Carrie's Reviews > Roller Skates

Roller Skates by Ruth Sawyer
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Jan 13, 09

Read in January, 2006

To explain why I recently re-read Roller Skates, it is necessary to delve into my sometime strange reading habits. I have already mentioned the young adult books from my parents’ house that got burnt up in the fire. Prior to the blaze, I had been in the middle of carrying out one of my strange reading projects. To put it simply, one day I came home from law school, and decided to: 1) alphabetize all the young adult books in the guest room (at least 300 hundred books) and then 2) read them all, in alphabetical-by-author order. Since most of the books in the room were either ones that, as a child, I had determined were too boring to read, or books that my younger siblings had added to the pile, it meant that I ended up reading many books for the first time – and finding lots of great books I had overlooked because they had boring covers, or bad blurbs on the back. I got pretty far, too, until they all burnt up (or, more precisely were totally destroyed by smoke damage).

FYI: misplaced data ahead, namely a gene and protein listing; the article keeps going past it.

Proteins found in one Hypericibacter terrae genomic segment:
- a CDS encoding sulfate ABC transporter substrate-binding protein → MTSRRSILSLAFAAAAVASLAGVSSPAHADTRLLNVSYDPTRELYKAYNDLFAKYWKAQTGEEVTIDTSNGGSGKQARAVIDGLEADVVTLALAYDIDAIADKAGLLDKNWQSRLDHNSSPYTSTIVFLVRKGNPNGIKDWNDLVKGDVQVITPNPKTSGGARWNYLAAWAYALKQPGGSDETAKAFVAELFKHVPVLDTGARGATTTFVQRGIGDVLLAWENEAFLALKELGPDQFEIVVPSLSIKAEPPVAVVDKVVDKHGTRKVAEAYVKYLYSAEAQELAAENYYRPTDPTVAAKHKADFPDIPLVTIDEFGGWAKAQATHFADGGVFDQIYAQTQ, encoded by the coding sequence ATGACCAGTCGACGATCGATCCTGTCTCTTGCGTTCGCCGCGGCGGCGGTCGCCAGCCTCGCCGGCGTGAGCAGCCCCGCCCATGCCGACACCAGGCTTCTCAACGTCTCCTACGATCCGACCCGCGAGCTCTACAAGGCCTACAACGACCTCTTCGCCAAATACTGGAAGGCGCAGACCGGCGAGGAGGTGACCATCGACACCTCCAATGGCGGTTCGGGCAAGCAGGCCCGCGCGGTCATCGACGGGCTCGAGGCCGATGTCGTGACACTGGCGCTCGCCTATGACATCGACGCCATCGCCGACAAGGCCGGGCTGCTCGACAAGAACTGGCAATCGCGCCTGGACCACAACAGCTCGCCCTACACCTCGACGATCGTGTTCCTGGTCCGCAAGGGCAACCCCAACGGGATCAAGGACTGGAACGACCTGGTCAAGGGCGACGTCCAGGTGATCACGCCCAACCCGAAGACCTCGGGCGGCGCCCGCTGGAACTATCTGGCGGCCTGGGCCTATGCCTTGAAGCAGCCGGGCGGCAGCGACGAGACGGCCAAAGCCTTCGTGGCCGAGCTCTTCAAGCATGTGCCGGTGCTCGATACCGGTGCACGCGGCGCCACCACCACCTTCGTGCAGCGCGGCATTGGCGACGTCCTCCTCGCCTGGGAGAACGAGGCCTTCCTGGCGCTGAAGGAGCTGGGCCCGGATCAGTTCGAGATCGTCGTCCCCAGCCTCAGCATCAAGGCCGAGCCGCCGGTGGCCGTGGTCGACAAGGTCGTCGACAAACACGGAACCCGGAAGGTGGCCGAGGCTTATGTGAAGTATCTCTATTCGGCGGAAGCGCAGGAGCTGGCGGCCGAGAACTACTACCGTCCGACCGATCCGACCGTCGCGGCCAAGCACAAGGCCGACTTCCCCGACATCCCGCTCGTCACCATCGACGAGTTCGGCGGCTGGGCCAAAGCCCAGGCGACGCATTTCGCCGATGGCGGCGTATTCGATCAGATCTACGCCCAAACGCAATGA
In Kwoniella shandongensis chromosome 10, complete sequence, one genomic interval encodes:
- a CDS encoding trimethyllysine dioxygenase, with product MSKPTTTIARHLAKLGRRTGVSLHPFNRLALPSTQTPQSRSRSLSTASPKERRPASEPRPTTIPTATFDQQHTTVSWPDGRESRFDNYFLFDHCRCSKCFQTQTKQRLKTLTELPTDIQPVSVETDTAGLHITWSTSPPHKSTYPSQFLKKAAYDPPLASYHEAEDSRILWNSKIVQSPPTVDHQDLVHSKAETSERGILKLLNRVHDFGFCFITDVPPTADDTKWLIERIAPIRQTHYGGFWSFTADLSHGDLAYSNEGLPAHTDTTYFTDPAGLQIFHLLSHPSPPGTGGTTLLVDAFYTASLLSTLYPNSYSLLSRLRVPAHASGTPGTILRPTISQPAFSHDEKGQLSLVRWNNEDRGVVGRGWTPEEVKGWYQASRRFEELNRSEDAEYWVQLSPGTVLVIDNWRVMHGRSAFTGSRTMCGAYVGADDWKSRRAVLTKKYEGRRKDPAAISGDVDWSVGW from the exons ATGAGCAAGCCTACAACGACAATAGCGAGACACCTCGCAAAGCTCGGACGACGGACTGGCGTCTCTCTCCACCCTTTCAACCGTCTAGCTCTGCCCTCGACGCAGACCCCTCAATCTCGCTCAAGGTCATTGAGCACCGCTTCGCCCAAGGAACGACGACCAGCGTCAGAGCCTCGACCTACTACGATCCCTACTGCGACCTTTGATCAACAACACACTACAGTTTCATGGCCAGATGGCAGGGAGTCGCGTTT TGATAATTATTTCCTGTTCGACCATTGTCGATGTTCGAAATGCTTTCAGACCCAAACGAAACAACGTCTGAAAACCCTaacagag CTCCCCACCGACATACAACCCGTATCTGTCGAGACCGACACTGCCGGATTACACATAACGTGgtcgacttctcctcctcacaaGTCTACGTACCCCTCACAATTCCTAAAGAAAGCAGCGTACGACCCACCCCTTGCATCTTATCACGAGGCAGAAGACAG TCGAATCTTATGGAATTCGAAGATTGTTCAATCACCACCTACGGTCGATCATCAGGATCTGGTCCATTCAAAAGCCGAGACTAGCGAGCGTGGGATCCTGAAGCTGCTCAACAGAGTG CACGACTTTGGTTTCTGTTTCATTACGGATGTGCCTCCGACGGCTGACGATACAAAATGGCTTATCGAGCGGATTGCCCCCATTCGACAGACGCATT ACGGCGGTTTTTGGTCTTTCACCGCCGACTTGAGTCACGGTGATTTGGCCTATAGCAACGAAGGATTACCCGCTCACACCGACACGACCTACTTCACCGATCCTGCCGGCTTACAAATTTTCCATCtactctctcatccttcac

Which leads me to Roller Skates. This was definitely one of the books that I had disdained as a child because of the dull cover/title. I was not a particularly athletic child, and had no interest in Roller Skating. The cover showed a drawing of a girl on, you guessed it – Roller Skates. No thanks, I said.

What a fool I was! As I saw, when I read it for the first time (at the ripe old age of about 23) and as I saw on my recent re-read, this is an absolutely charming book. Set in 1890’s New York, it tells the story of Lucinda, a society child who has a year-long adventure when her parents go abroad for her mother’s health, and she is allowed to stay with her teachers at their boarding house (rather than her snobby Aunt Emily and her “four docile ladylike daughters”). Lucinda, who is absolutely lovely and charming and Anne-like, takes this opportunity to explore her world and meet people from all social stratas, including a cab-driver, a policeman and a fruit vendor’s son. She makes friends of all sorts, she learns about life outside of the Social Register, and we benefit from her experiences through their charming re-tellings. Totally deserving of the Newbury Medal – which it won in 1937, and as fresh today as it was then. I am so glad that I ran across a copy in Green Apple books – and even more pleased that it was the same copy, “boring” cover* and all, that I owned before.
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